Stine Bramsen of Alphabeat has officially kickstarted a solo career with her debut single “Prototypical”. Released worldwide last January, the toe-tapping track sees her leaning towards a more mature singer-songwriter direction, but worry not, the hooks are still very much present. A music video will be coming soon, until then you can stream the track right below.
I also made a late discovery of her collaboration with alt-rock band/labelmate Carpark North on their single “32” last year. I don’t know much about the fellow Danish rockers beside their striking Martin De Thurah-directed videos in 2005 for “Human” and “Best Day”, both of which were admittedly quite good Depeche Modesque tunes. It’s good to know the band still releases music in that same vein. In fact, I find myself liking “32” much more than I expected, thanks to Stine’s star-turn vocals. Then again, the Danes have always excelled at cold water music, like this subtly anthemic synth-rock jam (see also: Mew). Watch the moody video featuring a girl with superpowers.
W▲TCH: Carpark North – 32 feat. Stine Bramsen
Norwegian singer/songwriter Ane Brun managed to bring out the subtleties in Beyoncé‘s gargantuan ballad “Halo”. Her chamber-folk rendition is a pared-down, understated acoustic affair with Swedish cellist Linnea Olsson on strings duty. It’s a nice break from the drum-heavy bombast of Ryan Tedder’s original production.
You can find “Halo” on her latest double album “Rarities”, collecting her rare tracks from over the years.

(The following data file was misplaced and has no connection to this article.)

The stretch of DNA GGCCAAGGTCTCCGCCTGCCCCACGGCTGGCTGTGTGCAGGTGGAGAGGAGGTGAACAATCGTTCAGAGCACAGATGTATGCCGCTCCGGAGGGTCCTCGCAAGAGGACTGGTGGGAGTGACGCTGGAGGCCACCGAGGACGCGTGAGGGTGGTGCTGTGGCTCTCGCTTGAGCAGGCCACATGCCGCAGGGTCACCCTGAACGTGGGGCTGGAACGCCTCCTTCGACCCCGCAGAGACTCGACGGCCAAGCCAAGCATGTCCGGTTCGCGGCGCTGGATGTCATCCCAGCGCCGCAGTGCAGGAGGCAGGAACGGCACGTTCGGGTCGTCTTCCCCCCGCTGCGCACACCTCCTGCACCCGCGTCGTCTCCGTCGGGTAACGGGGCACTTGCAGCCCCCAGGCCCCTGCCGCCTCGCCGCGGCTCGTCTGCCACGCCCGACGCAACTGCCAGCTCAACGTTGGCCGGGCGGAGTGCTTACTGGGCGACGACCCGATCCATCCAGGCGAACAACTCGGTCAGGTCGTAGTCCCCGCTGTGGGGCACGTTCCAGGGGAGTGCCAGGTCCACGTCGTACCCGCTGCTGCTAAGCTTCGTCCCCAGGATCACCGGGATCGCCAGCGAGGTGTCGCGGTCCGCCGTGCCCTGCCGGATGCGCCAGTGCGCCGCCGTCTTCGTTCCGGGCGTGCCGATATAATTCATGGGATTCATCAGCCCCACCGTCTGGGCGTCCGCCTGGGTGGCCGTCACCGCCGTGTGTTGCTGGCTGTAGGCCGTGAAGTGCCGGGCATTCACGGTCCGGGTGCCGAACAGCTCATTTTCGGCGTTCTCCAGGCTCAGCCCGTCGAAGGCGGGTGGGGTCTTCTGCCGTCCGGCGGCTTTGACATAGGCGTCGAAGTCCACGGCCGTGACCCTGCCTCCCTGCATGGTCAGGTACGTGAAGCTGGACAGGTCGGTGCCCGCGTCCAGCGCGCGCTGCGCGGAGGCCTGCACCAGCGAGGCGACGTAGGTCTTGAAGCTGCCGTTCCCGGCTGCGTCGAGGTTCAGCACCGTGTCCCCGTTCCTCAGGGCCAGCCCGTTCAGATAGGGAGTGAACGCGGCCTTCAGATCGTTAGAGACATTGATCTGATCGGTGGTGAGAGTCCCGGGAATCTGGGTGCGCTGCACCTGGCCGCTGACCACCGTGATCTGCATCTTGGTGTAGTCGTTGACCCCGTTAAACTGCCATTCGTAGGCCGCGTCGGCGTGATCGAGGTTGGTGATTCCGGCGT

Moving away from the lush, dreamy soundscapes of her second album, Oh Land returns with something a little more adventurous. For her third full-length entitled “Wish Bone”, the Danish songstress works with producer Dave Sitek (TV On The Radio). Her relocation to Brooklyn really shows in the new batch of songs. Lead single “Renaissance Girls” is a fun celebration of female empowerment in the form of an infectious synth-pop tune. The girl-power sentiment is cool in a post-Lilith-Fair way, and the immaculately choreographed music video is AMAZING. She really put her ballet dancer skills to good use!
There’s also a lovely new video for the quirky “Pyromaniac”. She’s really nailing it down on the visual side this era. Her hair alone is divine, I can’t tell what exact shade it is (light blue greyish blond?), but she rocks it.
You can now stream the entire album on New York Times. FYI, the track co-written with former tourmate Sia is “Green Card”.
My favorite Norwegian Erlend Øye has returned with his first solo outing in 12 years. It’s a single called “La Prima Estate”, it’s in Italian, and it’s amazing in the most unexpected ways. Let me count the ways of its amazingness: